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Last Updated: Monday, 15 December 2003, 21:36 GMT
How long will Powell soldier on?
Robert Plummer
By Robert Plummer
BBC News Online Americas analyst

US Secretary of State Colin Powell's successful prostate cancer operation may have dispelled fears over the state of his health.

US Secretary of State Colin Powell
Colin Powell has been an internationalist as Secretary of State
But the 66-year-old war hero turned statesman could find it harder to quell the continuing speculation over his political future.

As next year's US presidential election nears, it is uncertain whether Mr Powell wants to remain in charge of the country's foreign policy if George W Bush wins a second term.

The retired four-star army general has been the subject of several media reports saying that he wants to step down.

But whatever happens next, Mr Powell has won international respect for the way he has handled the huge and unexpected challenges of the past three years.

Since he became the first African-American Secretary of State, the "war on terror" has come to dominate American foreign policy in the wake of the 11 September 2001 attacks on the US.

As "senior statesman", he has been at the centre of efforts to win and maintain a historic international consensus on how to tackle terrorism.

However, it has never been clear that he has the full backing of a divided administration.

Power struggle

Under the Bush presidency, the US has alienated many around the world with its unilateral rejection of initiatives such as the Kyoto climate change agreement and the International Criminal Court.

US foreign policy has often seemed to be the product of a struggle between the hawkish, conservative Pentagon and the more moderate, Powell-led State Department.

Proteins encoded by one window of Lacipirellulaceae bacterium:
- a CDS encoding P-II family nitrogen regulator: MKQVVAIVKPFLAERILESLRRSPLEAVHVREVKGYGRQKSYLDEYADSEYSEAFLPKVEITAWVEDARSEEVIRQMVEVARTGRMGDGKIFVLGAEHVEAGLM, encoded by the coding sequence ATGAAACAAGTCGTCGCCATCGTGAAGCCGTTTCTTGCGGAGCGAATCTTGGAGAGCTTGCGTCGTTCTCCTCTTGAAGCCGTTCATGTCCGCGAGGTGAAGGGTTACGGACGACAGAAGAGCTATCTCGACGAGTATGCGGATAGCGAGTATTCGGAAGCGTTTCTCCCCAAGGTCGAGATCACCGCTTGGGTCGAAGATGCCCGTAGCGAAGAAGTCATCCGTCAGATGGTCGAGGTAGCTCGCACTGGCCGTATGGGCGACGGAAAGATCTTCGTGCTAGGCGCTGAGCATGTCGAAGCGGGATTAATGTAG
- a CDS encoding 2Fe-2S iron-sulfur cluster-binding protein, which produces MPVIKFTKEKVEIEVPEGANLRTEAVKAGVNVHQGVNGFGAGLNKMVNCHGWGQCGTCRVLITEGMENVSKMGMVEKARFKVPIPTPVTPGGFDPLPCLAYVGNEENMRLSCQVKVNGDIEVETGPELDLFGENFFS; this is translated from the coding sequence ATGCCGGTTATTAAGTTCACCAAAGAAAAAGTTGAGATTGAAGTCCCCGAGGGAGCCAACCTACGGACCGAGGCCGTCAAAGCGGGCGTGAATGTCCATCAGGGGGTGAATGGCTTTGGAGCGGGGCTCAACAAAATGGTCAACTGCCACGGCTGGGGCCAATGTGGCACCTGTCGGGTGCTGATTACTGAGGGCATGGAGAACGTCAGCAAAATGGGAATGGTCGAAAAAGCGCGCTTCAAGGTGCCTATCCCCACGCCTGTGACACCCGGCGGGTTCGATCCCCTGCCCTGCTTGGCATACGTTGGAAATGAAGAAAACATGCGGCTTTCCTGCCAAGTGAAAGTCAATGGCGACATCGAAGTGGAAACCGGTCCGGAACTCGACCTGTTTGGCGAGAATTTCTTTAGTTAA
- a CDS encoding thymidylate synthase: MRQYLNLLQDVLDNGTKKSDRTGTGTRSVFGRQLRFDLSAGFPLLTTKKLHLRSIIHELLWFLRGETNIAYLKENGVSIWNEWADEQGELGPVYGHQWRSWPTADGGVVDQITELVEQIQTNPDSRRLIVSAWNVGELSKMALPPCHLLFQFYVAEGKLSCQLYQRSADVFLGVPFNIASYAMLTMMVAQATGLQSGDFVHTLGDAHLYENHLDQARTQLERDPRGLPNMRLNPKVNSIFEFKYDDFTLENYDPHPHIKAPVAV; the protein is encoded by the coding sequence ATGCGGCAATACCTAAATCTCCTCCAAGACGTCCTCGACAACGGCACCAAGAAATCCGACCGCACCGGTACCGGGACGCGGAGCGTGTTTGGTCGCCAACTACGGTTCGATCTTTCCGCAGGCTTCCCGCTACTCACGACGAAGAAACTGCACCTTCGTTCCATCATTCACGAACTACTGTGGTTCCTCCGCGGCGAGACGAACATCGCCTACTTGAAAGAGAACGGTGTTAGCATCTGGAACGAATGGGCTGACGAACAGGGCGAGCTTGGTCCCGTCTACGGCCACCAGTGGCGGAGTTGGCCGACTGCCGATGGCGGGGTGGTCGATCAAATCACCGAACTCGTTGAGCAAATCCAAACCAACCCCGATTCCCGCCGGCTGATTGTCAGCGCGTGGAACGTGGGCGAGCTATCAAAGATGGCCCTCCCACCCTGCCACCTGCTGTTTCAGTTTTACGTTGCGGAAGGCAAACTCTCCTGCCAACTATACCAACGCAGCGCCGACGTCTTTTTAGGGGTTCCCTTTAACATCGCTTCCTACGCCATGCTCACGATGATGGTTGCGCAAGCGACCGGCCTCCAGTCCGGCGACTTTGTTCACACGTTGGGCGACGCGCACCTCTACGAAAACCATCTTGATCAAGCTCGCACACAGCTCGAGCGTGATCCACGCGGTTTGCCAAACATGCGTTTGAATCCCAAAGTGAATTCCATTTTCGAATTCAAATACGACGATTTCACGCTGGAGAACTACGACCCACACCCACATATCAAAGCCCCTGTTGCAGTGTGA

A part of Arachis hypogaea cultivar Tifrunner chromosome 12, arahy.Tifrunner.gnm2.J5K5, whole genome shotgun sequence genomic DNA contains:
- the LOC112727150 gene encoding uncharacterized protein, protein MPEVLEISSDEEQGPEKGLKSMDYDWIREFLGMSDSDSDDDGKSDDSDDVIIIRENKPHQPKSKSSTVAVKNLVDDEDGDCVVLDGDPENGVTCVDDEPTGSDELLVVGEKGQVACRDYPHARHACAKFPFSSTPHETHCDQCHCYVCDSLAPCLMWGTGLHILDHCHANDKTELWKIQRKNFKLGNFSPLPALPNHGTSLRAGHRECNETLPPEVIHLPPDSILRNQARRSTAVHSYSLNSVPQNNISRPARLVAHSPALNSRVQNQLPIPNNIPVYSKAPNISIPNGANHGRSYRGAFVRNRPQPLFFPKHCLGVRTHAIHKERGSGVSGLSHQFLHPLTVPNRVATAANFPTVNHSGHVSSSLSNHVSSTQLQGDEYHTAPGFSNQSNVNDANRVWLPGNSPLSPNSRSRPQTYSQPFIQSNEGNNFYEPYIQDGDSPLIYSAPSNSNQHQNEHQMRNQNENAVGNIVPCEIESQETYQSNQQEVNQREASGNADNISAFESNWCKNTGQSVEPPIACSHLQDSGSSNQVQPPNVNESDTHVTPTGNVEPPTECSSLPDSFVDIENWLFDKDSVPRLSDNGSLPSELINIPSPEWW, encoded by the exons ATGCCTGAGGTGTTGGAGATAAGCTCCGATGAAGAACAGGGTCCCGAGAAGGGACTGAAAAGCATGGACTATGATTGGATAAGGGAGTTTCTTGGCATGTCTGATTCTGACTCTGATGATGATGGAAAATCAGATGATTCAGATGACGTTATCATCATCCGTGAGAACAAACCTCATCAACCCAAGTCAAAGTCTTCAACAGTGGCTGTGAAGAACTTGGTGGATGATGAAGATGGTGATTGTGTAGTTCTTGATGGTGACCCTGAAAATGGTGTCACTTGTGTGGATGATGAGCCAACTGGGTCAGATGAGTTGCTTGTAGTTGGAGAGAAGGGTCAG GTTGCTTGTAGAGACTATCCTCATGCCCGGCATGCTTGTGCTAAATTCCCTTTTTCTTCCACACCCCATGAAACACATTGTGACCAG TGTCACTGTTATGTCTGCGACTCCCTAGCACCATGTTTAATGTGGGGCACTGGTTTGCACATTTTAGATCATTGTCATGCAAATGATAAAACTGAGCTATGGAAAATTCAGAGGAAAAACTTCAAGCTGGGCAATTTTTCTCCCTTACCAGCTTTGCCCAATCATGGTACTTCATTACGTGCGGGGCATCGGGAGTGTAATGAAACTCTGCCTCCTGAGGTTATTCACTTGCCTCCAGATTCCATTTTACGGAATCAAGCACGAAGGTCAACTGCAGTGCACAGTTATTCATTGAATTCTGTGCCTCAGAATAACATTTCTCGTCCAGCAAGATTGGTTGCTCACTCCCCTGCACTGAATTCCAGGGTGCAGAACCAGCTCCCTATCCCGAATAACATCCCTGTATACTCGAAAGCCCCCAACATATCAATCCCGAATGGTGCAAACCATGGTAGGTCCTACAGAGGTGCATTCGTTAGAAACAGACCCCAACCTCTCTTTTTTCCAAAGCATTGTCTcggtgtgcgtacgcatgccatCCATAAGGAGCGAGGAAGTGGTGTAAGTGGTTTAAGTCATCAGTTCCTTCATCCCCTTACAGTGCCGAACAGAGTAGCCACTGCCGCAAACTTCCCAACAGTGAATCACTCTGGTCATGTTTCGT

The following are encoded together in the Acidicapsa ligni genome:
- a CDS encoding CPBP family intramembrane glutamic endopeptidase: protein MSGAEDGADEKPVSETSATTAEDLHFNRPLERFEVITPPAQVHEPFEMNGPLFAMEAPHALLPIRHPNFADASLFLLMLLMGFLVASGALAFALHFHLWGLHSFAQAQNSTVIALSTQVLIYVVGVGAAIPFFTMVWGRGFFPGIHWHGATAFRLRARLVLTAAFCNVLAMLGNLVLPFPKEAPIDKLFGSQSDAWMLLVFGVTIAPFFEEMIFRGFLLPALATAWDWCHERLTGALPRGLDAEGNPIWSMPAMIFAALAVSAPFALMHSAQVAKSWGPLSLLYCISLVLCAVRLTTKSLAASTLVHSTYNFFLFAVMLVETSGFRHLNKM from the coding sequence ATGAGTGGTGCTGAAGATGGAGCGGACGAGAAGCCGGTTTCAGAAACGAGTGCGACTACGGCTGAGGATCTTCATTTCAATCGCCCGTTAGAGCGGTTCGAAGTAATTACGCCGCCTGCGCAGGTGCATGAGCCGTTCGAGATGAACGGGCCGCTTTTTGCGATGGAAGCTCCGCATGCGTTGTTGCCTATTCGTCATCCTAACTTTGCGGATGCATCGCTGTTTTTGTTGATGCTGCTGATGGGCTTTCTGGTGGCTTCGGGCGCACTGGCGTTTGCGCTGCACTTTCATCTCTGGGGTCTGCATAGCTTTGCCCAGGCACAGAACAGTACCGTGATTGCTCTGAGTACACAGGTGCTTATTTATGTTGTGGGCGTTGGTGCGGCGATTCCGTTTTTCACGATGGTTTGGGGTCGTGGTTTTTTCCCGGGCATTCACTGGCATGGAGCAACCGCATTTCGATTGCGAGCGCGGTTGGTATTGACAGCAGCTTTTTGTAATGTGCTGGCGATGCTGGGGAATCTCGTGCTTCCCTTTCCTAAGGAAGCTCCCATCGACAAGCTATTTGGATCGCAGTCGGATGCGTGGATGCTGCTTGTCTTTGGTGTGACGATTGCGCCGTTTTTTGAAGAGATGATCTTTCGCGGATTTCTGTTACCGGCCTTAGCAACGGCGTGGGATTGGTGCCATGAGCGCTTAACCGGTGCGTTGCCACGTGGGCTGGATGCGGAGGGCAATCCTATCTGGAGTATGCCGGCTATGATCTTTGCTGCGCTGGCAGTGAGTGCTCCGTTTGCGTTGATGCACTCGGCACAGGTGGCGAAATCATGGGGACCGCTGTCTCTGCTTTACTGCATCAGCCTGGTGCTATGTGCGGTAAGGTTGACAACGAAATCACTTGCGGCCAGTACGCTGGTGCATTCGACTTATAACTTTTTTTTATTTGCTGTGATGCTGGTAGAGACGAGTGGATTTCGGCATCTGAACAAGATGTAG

The Walter Reed Army Medical Center in Washington
Colin Powell is recovering from surgery at an army medical centre
But when the administration has sought to reach out to other nations, Mr Powell has been at the forefront of those efforts.

In the run-up to the US-led war against Iraq, he successfully argued in favour of involving the United Nations and giving Iraq "one last chance" to disarm.

However, he ultimately failed to win UN backing for the war, despite a presentation to the Security Council in which he asserted that Saddam Hussein had amassed secret weapons of mass destruction.

No evidence for the existence of those weapons has yet been found, but Mr Powell has denied that the White House exaggerated intelligence reports in order to justify war.

Overwhelming force

Mr Powell was born to Jamaican parents in New York in 1937 and raised in the South Bronx.

He retired from the army in 1993 after 35 years in the military, including four years as chairman of the Joint Chiefs of Staff for the Bush senior and Clinton administrations.

A decorated Vietnam veteran, he is best known for his role as chairman of the Joint Chiefs of Staff during the Gulf War, the highest military position in the Department of Defense.

When we go to war, we should have a purpose that our people understand and support
Colin Powell
It is believed that he thought about running for President in 1995 and both parties courted his support. Politically, he is a moderate Republican.

His vast military experience helped shaped what has become known as the Powell Doctrine - the policy of exercising caution when sending US troops to fight abroad.

The doctrine says troops should be sent in overwhelming numbers or not at all, and only when success is assured.

Such action would only be taken where there is a clear national interest and an exit strategy.

Political pledge

Mr Powell's military experience is augmented by strong negotiating skills, honed as deputy national security adviser and then as national security adviser in the Reagan administration.

He was a key player at the summit meetings that brought the US and the former Soviet Union closer together - and a supporter of the "Star Wars" missile defence programme.

If Mr Powell does withdraw from the political fray, it will be at least in part because of the concerns of his wife Alma.

It was apparently Alma who persuaded him not to run for the presidency in the 1996 election, and he reportedly promised her he would serve as Secretary of State for only one term.




SEE ALSO
Powell cancer surgery 'a success'
15 Dec 03 |  Americas
Prostate cancer
15 Dec 03 |  Health

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